This series of lessons introduces students to various theories and admonitions by both doctors, and health professionals about what the best food choices might be. Scientific information changes daily on exactly what is what concerning human diets.
One day there are Super Foods touted for optimum health; and then the same foods are disputed; vitamin deficiencies are discussed and recommendations made; then evidence comes out about such recommendations that is contrary to the previous information. One day potato peelings are good to eat; the next day they have toxic carcinogens and shouldn’t be eaten. How can anyone decide which is the right information? Is there such a thing as truth in diets?
Education helps us make the right choices for our own bodies, lifestyles, and health concerns, but we must sift through the many advertisements and admonitions to separate out what is accurate and what is simply trendy or pop culture frenzy. The following article is from Status Fitness Magazine, which gives another point of view about eating meat. There are plenty of vegetarian sites out there to guide you in that direction; but it is always good to get views that are somewhere in between two extremes. This website does not promote Status Fitness Magazine, or any of its marketing strategies, but Rodney Jang’s article has some questions and answers that are worth considering.
The Article Follows
“Red Meat: Good or Bad”
By Rodney Jang
Should we, as bodybuilders and fitness fanatics, forgo one of nature’s more nutrient dense foods, red meat, for fear that it may cause serious health problems such as heart disease and cancer?
Following a systematic review of key scientific findings in relation to a possible link between red (and processed) meat consumption and cancer causation, an expert panel of the World Cancer Research Fund and the American Institute for Cancer Research concluded, in 2007, that “red or processed meats are convincing or probable sources of some cancers.” Because of such findings, red meat has for many years received a bad rap. But don’t run off to join the Hare Krishnas just yet. While many medical experts concur with such studies while also regarding red meat consumption as one indicator of future cardiovascular disease in those who periodically partake in it, many who eat beef as part of a balanced diet know better.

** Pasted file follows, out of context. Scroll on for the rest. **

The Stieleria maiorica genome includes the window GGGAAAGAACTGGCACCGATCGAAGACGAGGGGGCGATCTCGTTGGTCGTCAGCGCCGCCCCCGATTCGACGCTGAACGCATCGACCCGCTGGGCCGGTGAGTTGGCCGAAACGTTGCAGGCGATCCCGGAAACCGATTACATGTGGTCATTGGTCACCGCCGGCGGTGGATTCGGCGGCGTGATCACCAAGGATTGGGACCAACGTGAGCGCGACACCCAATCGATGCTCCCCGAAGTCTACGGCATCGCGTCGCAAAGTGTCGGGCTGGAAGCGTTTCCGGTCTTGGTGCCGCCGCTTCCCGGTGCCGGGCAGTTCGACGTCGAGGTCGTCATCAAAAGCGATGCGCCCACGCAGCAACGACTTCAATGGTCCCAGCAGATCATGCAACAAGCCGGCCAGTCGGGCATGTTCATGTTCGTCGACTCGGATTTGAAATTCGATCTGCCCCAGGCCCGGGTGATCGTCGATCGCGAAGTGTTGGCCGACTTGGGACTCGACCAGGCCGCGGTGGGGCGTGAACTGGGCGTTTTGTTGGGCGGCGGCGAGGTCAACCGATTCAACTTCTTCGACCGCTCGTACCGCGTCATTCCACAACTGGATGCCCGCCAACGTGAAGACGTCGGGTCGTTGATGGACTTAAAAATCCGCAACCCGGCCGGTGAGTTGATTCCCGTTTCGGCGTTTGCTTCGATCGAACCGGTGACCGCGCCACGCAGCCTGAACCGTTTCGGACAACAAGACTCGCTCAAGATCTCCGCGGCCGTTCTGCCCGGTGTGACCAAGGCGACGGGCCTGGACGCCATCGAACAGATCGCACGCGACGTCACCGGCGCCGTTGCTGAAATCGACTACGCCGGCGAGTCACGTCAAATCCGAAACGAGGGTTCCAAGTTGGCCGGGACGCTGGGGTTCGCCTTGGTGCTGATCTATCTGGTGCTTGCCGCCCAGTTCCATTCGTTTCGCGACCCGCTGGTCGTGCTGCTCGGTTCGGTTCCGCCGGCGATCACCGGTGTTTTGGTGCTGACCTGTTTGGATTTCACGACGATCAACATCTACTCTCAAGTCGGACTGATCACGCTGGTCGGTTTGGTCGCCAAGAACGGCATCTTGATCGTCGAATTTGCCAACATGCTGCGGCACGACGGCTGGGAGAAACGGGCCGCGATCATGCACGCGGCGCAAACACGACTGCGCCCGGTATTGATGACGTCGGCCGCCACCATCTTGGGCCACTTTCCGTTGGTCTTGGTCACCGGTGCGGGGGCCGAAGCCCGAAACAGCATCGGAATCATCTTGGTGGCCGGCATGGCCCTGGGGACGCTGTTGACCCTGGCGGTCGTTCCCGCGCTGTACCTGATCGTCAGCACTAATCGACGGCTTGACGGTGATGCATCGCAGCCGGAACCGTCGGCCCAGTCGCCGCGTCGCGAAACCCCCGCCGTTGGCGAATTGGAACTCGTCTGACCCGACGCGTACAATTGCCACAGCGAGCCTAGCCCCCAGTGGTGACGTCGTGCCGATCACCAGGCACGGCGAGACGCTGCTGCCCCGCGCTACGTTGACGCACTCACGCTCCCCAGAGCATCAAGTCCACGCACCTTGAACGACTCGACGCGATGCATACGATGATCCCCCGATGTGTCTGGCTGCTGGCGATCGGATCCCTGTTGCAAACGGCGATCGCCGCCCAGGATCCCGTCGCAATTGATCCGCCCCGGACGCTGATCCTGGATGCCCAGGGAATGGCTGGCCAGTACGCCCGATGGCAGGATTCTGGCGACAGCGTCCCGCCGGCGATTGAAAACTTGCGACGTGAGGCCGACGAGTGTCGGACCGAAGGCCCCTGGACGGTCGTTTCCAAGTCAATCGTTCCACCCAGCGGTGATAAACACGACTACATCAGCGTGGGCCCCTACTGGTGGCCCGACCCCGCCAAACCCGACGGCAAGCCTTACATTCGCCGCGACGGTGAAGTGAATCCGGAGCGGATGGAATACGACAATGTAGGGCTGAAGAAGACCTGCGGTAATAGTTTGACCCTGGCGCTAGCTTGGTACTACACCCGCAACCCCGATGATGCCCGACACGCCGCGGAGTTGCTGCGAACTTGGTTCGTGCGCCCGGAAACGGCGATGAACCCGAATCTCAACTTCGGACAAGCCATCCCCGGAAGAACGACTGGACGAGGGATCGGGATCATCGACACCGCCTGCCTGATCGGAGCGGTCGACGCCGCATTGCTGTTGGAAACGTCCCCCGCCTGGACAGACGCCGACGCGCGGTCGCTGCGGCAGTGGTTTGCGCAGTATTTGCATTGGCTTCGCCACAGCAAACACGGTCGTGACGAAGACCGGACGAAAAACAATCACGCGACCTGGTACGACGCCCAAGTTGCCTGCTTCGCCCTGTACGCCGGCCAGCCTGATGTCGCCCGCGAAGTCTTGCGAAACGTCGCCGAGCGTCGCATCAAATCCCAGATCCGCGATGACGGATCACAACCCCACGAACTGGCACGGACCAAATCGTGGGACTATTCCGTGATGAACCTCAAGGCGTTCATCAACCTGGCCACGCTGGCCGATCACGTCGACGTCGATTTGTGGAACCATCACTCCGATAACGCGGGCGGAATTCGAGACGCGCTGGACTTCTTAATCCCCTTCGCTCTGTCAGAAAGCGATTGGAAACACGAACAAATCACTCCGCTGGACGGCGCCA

Putting aside unsafe cooking practices and cuts with an excessively high saturated fat content, red meat could be considered a super food for athletic populations. As well as containing valuable heme iron to boost energy levels, creatine to enhance muscle building and protein to assist cell rebuilding, it has never been proven that its consumption among health conscious people will cause health problems (many of the people enlisted in the aforementioned studies may have had multiple non-associated health risk factors). “Calorie for calorie, beef is one of the most nutrient-rich foods,” says Shalene McNeil, PhD, executive director of nutrition research for the National Cattlemen’s Beef Association.
She adds that one 3-ounce serving of lean beef provides a mere 180 calories and, as a further bonus, 10 essential nutrients. “People don’t need to give up red meat,” says Georgia State University nutrition professor Christine Rosenbloom, PhD, RD. “They need to make better selections in the type of meat they eat and the portions.”
The implication here for us health-focused Status readers is not so much to completely avoid red meat consumption, but to eat lean cuts of it in moderation as part of a sensible diet.